In connection with the exhibition The dream is riding by – no time to lose, a book of the same name is being published, containing an extensive text written by Kirsten Christensen herself. Here, the 80-year-old artist looks back on her long life in art, and the book also contains analyses of selected works. It is a personal account and life story – whole-hearted, direct and occasionally confrontational – that also describes the background of the works. The book also deals with the concept of art itself, the belief in the possibilities and significance of visual art, and the act of seeing. Kirsten Christensen has previously made her mark as a writer and has published poetry, but now is the time to seriously take stock. The graphic layout of the publication is by Jeanne Betak, and it is produced by Narayana Press.

The exhibition also features a new artistic portrait film directed by Per Henriksen which tells the story of Kirsten Christensen’s life.

Brief biography

Kirsten Christensen. Photo: Torben Eskerod

Kirsten Christensen (b. 1943) trained at the School of Arts and Crafts from 1964-68, and in 1969 she was admitted to the Royal Danish Academy’s School of Mural and Spatial Art. Subsequently, she worked as a trainee assistant and teacher in the Academy’s ceramics department until 1979.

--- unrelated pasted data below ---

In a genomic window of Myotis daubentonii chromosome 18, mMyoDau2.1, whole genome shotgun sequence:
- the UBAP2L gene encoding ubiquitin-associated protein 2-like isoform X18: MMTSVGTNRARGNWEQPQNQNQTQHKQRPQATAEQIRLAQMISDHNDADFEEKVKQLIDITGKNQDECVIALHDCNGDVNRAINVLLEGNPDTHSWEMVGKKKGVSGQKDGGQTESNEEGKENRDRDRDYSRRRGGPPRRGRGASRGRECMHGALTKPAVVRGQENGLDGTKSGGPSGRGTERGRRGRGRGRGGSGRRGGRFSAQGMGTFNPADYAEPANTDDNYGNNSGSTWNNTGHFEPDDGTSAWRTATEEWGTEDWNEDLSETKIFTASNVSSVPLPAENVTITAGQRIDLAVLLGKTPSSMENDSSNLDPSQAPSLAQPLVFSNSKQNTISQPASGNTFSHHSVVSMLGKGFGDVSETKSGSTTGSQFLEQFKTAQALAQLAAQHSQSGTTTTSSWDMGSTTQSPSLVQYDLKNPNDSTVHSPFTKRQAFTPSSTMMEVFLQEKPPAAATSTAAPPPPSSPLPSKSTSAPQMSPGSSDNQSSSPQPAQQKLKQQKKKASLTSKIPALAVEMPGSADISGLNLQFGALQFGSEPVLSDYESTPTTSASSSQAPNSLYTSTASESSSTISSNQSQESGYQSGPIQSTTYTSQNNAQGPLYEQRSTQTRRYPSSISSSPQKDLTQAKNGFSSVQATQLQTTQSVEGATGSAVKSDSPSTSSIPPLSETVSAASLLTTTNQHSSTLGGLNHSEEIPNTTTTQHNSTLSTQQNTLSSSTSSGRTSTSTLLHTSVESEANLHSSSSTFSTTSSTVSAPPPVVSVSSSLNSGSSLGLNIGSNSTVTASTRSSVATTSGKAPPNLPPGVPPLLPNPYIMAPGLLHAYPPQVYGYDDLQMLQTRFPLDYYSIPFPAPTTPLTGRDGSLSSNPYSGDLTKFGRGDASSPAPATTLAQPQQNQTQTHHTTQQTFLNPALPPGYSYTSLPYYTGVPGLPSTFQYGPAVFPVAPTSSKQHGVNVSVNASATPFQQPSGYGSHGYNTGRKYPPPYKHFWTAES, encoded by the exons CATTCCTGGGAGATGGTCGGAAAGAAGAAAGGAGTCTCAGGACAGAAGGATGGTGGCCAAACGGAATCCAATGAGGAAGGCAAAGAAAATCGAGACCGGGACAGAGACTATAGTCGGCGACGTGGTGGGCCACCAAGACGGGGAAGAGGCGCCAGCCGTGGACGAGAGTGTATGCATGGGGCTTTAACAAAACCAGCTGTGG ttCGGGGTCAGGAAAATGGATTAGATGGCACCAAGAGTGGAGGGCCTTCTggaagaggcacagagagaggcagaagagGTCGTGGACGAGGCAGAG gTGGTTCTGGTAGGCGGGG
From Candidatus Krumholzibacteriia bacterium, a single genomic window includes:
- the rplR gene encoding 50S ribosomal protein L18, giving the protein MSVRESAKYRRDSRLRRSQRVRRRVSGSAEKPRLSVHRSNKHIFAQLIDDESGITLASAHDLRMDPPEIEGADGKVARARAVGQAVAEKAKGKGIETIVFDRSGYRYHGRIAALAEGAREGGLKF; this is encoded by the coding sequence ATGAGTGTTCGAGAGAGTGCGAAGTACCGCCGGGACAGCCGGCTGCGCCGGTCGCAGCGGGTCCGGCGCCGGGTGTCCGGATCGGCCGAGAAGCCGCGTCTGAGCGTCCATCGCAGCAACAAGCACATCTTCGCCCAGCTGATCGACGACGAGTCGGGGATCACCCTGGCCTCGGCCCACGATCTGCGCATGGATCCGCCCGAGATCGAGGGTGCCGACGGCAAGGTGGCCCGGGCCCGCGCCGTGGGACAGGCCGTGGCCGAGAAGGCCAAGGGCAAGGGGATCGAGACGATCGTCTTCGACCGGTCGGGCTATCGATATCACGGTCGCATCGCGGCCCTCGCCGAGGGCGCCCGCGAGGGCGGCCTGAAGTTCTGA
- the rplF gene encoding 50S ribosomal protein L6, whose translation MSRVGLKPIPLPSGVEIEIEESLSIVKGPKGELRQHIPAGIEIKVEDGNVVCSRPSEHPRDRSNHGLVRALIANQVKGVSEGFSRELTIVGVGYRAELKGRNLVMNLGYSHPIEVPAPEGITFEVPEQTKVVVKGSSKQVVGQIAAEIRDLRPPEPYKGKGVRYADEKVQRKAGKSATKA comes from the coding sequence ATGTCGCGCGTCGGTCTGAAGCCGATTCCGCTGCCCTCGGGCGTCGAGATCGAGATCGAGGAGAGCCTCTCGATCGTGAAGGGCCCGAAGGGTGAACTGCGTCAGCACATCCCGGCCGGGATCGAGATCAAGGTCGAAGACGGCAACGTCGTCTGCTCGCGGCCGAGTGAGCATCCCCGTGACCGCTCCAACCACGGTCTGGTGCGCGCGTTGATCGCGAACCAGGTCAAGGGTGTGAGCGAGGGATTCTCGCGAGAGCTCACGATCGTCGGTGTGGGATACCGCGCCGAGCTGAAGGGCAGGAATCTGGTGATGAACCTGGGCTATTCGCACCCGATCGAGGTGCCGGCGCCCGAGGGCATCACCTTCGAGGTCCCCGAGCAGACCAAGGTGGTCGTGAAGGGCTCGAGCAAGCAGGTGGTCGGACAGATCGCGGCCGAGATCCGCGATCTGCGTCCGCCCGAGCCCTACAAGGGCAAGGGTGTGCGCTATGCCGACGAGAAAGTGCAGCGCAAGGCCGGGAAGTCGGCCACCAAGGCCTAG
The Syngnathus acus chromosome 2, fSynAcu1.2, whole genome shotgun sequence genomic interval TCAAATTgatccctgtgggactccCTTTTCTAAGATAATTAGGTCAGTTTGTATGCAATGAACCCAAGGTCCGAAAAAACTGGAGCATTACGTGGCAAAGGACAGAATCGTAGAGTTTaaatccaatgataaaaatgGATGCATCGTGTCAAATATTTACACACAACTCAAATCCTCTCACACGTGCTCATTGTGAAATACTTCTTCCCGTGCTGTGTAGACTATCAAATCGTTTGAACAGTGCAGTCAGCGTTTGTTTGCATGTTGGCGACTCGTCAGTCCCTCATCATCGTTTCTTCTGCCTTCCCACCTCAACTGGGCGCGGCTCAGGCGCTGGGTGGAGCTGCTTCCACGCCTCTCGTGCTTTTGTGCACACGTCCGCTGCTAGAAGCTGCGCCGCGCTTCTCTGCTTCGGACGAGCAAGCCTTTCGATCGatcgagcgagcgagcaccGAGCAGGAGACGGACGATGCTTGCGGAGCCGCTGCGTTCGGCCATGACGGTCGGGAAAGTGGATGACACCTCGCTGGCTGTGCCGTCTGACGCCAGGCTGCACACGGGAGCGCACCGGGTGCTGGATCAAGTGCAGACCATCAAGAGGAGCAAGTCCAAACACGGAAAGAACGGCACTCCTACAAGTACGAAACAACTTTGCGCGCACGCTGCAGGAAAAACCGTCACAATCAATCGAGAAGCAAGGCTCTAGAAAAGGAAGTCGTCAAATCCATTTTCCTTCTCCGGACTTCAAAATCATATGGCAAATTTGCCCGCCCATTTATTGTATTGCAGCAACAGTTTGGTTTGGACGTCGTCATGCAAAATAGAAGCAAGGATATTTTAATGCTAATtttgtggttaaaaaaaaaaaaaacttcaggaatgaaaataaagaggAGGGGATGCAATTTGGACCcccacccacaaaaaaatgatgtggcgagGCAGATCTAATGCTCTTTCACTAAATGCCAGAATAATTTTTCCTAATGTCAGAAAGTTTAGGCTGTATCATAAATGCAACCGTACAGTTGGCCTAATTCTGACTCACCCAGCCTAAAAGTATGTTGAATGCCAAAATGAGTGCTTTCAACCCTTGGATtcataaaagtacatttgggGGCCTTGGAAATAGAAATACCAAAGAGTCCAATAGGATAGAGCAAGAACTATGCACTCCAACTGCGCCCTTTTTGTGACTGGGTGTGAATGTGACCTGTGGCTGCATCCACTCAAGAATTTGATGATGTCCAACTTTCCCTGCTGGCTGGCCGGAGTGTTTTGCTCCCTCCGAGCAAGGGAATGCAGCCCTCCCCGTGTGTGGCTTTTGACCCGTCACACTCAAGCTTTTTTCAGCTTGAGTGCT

She has held a number of positions of trust and has received several awards, including the three-year working grant of the Danish Arts Foundation (1983-86) and the Danish Arts Foundation’s lifelong honour grant (1991). She has also been a member of the Danish Arts Foundation’s Committee for Public Art (1993-96).

Kirsten Christensen is represented in several of Denmark’s leading art museums, including KUNSTEN Museum of Modern Art Aalborg, KØS Museum of art in public spaces, ARoS Aarhus Art Museum, Vejle Museum of Art and the National Gallery of Denmark. Holstebro Kunstmuseum owns one of the country’s most representative collections of her works.

Previous solo exhibitions include Keramiske billeder (‘Ceramic Images’) at the Museum of Decorative Arts in 1973 (now Designmuseum Danmark), and Min Mor og Mig (‘My Mother and I’) at Tranegården in 1978 (now Tranen), Lagerudstilling (‘Warehouse Exhibition’) at the North Jutland Art Museum in 2001 (now Kunsten Museum of Modern Art Aalborg) and Poesi og skattegæld (‘Poetry and tax debt’) at Clausens Kunsthandel in 2015 (now Banja Rathnov Galleri og Clausens Kunsthandel).

In 2021 she took part in the group exhibition Efter stilheden – kunstens kvinder tager ordet (‘After the silence – women of art speak out’).

The public commisions by Kirsten Christensen can be seen at several locations in the country, e.g. at Fjerritslev Secondary School (1983), Horsens Secondary School (1985), Aalborg Station (1988), Køge Svømmeland (1992) and Bagsværd Swimming Baths (2005). In 2004, Kirsten Christensen was commissioned to portray the poet Inger Christensen at the Museum of National History at Frederiksborg Castle.

Her book publications include Min mor og mig (‘My Mother and I’, Informations Forlag, 1978), Hvor jeg med sikkerhed var lykkelig (‘Where I certainly was happy’, Gyldendal, 2001) and the poetry collection – men ikke som den samme (‘– but not as the same’, Samlerens Forlag, 1988).

The exhibition is supported by: